While there has been much talk of increasing international aid to help agricultural development in these parts of the world, Oxfam says aid levels have instead been decreasing over the years.

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In the mid-80's, 17 percent of international aid was spent on agriculture; by 2001 it had plunged to 8 percent, Oxfam says.

In predominantly rural Sub-Saharan Africa, where arguably it needs more assistance than most other parts of the world, international aid for agricultural projects slumped by 43 percent during the 1990's.

Population growth means more pressure on food supplies

While the aim of the international community - through the Millennium Development Goals - is to halve global hunger by 2015, in the last 10 years the numbers of the world's hungry have grown by another 54 million, now totaling 854 million.

As a region, sub-Saharan Africa feels it more than most, as it is home to more than 200 million of these hungry people; it's numbers having increased by 20 percent in the last decade, says Oxfam.

Overall an additional 132 million people are expected to join this group worldwide by 2050, says The International Fund for Agricultural Development (IFAD), but by 2080 the UN believes hunger or malnutrition could be affecting an extra 600 million of us.

Because of the expected population growth - the vast majority of which will happen in the developing world - in the next 25 years, the human race will need 50 percent more cereal and 85 percent more meat to sustain expected demands.

Farmers across Africa now face the prospect that suitable farm land will shrink, as will the length of growing seasons, and crop yields will tumble. One quarter of a billion rural dwellers in poor African countries now also face severe water shortages by 2020, which in addition to its obvious human impacts will prove disastrous for food production.

Oxfam warns that the continent's agricultural production will be "severely compromised" moving forward.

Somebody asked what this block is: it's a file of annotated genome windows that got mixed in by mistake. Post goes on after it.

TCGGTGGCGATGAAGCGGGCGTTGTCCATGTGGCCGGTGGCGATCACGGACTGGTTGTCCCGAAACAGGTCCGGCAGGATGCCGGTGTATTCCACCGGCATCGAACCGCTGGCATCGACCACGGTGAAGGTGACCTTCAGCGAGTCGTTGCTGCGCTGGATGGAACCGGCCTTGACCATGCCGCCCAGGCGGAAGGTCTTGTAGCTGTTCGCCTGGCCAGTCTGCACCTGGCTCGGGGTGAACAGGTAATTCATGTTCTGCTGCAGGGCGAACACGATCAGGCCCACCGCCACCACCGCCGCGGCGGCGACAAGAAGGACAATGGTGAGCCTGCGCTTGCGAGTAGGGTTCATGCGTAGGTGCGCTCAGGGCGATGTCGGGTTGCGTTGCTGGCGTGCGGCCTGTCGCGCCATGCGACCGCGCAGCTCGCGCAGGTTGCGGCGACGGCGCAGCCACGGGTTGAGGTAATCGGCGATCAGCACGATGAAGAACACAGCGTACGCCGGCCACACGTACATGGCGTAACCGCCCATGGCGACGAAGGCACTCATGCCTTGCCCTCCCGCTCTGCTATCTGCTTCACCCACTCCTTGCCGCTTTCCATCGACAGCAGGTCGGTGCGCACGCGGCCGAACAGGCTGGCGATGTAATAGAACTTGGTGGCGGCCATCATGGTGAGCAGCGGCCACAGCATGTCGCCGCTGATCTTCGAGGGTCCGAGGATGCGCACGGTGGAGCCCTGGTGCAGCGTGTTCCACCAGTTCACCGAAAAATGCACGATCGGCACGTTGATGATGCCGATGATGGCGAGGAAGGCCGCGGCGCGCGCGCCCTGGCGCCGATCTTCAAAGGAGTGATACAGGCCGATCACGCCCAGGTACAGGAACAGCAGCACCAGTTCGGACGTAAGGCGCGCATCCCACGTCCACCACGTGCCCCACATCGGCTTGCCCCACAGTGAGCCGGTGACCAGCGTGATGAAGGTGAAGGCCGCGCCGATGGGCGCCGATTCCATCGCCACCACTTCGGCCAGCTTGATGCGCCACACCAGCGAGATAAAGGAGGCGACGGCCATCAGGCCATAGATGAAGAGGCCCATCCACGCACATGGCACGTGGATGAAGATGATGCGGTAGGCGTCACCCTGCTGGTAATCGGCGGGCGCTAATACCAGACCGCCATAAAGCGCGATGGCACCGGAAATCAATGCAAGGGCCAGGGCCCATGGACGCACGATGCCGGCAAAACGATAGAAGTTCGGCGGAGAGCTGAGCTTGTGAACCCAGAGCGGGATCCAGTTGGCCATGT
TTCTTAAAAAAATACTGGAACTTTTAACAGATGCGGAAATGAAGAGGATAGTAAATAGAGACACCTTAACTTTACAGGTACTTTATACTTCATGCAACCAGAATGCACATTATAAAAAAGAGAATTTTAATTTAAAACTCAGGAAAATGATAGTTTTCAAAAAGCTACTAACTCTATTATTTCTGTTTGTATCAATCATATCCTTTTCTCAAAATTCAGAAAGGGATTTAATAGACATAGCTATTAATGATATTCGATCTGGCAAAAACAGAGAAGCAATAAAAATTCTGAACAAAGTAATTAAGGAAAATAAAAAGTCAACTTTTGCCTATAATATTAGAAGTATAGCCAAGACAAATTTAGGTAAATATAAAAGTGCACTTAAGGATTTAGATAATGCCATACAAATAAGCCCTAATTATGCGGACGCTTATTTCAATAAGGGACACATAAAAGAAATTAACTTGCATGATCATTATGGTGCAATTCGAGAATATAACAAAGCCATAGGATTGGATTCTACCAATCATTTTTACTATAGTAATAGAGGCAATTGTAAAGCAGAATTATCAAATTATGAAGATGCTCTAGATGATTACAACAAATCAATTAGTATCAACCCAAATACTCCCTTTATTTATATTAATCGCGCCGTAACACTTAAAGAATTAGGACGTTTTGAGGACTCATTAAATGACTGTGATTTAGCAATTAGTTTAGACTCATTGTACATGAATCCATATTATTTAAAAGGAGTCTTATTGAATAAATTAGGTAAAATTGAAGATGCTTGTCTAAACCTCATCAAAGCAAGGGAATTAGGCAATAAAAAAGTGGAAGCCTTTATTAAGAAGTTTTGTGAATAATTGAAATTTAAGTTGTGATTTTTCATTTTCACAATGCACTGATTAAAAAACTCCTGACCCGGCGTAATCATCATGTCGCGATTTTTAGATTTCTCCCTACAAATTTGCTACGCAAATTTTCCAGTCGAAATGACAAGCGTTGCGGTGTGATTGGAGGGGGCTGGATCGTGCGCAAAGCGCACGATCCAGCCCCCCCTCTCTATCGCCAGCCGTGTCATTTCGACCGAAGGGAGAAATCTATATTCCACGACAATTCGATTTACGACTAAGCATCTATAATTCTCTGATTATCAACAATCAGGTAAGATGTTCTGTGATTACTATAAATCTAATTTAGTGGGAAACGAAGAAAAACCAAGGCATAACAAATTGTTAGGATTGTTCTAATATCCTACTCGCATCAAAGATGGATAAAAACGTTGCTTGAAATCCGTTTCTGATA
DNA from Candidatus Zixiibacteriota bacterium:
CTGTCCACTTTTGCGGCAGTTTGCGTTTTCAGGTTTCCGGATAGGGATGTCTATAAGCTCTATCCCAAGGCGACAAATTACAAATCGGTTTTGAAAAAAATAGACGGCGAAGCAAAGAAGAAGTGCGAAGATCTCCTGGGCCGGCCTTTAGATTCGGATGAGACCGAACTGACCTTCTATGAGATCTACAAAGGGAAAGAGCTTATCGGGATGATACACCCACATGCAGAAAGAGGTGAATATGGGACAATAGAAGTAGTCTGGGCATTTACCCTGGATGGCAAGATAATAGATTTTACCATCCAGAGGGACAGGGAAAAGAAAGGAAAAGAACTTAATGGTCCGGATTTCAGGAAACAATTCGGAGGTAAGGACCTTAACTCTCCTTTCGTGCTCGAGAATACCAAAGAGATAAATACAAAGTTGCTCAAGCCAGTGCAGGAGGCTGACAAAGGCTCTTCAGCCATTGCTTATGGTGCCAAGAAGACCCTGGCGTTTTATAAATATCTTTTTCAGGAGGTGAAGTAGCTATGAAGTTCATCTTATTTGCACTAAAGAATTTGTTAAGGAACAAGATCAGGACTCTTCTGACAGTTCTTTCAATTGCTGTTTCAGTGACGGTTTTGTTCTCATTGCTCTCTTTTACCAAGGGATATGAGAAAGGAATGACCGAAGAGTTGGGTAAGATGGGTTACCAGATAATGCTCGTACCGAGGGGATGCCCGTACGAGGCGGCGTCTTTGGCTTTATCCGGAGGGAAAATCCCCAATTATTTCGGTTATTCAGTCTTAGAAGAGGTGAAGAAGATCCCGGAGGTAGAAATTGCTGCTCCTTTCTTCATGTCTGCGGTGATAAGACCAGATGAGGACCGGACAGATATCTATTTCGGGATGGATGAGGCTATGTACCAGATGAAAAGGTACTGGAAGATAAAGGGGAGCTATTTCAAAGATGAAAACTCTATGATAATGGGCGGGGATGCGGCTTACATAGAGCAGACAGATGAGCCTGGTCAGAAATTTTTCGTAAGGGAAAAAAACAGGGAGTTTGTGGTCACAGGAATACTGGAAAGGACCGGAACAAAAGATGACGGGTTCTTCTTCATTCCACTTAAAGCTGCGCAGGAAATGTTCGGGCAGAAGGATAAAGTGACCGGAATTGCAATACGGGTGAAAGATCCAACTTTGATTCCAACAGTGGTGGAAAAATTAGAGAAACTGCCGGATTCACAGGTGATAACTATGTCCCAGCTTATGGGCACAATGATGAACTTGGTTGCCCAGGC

A half a billion hectares of its crop land have already become degraded, with rain-fed agriculture production levels in some African countries predicted to fall by as much as 50 percent, reports the Population Reference Bureau.

This is particularly bad news for the region -- around 95 percent of the entire region's cropland is rain-fed. In Central and South Asia, crop yields are predicted to fall by 30 percent, and 1 billion of its people will also be hit by the loss of freshwater sources.

Migration can compound the problems

Investing in agricultural aid doesn't just help poor farmers do their jobs. A failure to extend sufficient support could bring disastrous effects not just for these rural communities but for the surrounding regions and even beyond. The reason: Migration.

When faced with issues like failed crops, flooded land, water shortages, creeping desertification -- as will be an issue in parts of Latin America -- the obvious thing these people will do is move.

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The latest estimates of the total number of climate change refugees that the world can now expect to see by 2050 is 250 million people. These people will come from the developing world, and it is likely that most of them will come from these rural communities.

The developing world has already suffered disproportionately from climate change-related disasters: Between 2000 and 2004, of the 260 million people a year affected by climate change disasters, a staggering 98 percent of them lived in the developing world, according to the UN's latest Human Development Report. Moving forward they are being warned that they face more of the same. E-mail to a friend E-mail to a friend

(Sources: Intergovernmental Panel on Climate Change; CGIAR; UN System on Rural Development and Food Security; FAO; Third World Network; Oxfam; The World Bank; Independent; The Guardian; The International Fund for Agricultural Development; UN 2007 Human Development Report; Population Reference Bureau; UN Development Program; Christian Aid)

All About Nature and the EnvironmentGlobal Climate Change